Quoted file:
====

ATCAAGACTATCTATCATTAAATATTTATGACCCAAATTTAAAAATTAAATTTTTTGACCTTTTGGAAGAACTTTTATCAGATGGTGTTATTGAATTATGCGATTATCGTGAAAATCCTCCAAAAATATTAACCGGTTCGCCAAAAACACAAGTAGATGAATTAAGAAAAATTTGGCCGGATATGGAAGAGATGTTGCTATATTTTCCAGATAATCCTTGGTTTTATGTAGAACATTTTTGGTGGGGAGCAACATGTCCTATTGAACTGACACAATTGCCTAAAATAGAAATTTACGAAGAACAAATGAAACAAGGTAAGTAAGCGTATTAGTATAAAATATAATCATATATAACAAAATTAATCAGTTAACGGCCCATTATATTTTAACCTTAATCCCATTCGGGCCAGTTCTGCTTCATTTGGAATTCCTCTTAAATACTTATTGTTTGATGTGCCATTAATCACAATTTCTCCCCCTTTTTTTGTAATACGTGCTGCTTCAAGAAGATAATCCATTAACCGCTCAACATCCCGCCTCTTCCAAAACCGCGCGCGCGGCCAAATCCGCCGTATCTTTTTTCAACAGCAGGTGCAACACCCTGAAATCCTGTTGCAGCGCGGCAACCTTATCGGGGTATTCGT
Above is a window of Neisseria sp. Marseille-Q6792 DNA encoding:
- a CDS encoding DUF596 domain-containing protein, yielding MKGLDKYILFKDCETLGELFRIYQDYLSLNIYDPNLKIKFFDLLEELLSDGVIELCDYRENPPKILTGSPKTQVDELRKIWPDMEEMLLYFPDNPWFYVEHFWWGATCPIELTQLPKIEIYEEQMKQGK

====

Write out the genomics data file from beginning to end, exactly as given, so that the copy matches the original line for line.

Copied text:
ATCAAGACTATCTATCATTAAATATTTATGACCCAAATTTAAAAATTAAATTTTTTGACCTTTTGGAAGAACTTTTATCAGATGGTGTTATTGAATTATGCGATTATCGTGAAAATCCTCCAAAAATATTAACCGGTTCGCCAAAAACACAAGTAGATGAATTAAGAAAAATTTGGCCGGATATGGAAGAGATGTTGCTATATTTTCCAGATAATCCTTGGTTTTATGTAGAACATTTTTGGTGGGGAGCAACATGTCCTATTGAACTGACACAATTGCCTAAAATAGAAATTTACGAAGAACAAATGAAACAAGGTAAGTAAGCGTATTAGTATAAAATATAATCATATATAACAAAATTAATCAGTTAACGGCCCATTATATTTTAACCTTAATCCCATTCGGGCCAGTTCTGCTTCATTTGGAATTCCTCTTAAATACTTATTGTTTGATGTGCCATTAATCACAATTTCTCCCCCTTTTTTTGTAATACGTGCTGCTTCAAGAAGATAATCCATTAACCGCTCAACATCCCGCCTCTTCCAAAACCGCGCGCGCGGCCAAATCCGCCGTATCTTTTTTCAACAGCAGGTGCAACACCCTGAAATCCTGTTGCAGCGCGGCAACCTTATCGGGGTATTCGT
Above is a window of Neisseria sp. Marseille-Q6792 DNA encoding:
- a CDS encoding DUF596 domain-containing protein, yielding MKGLDKYILFKDCETLGELFRIYQDYLSLNIYDPNLKIKFFDLLEELLSDGVIELCDYRENPPKILTGSPKTQVDELRKIWPDMEEMLLYFPDNPWFYVEHFWWGATCPIELTQLPKIEIYEEQMKQGK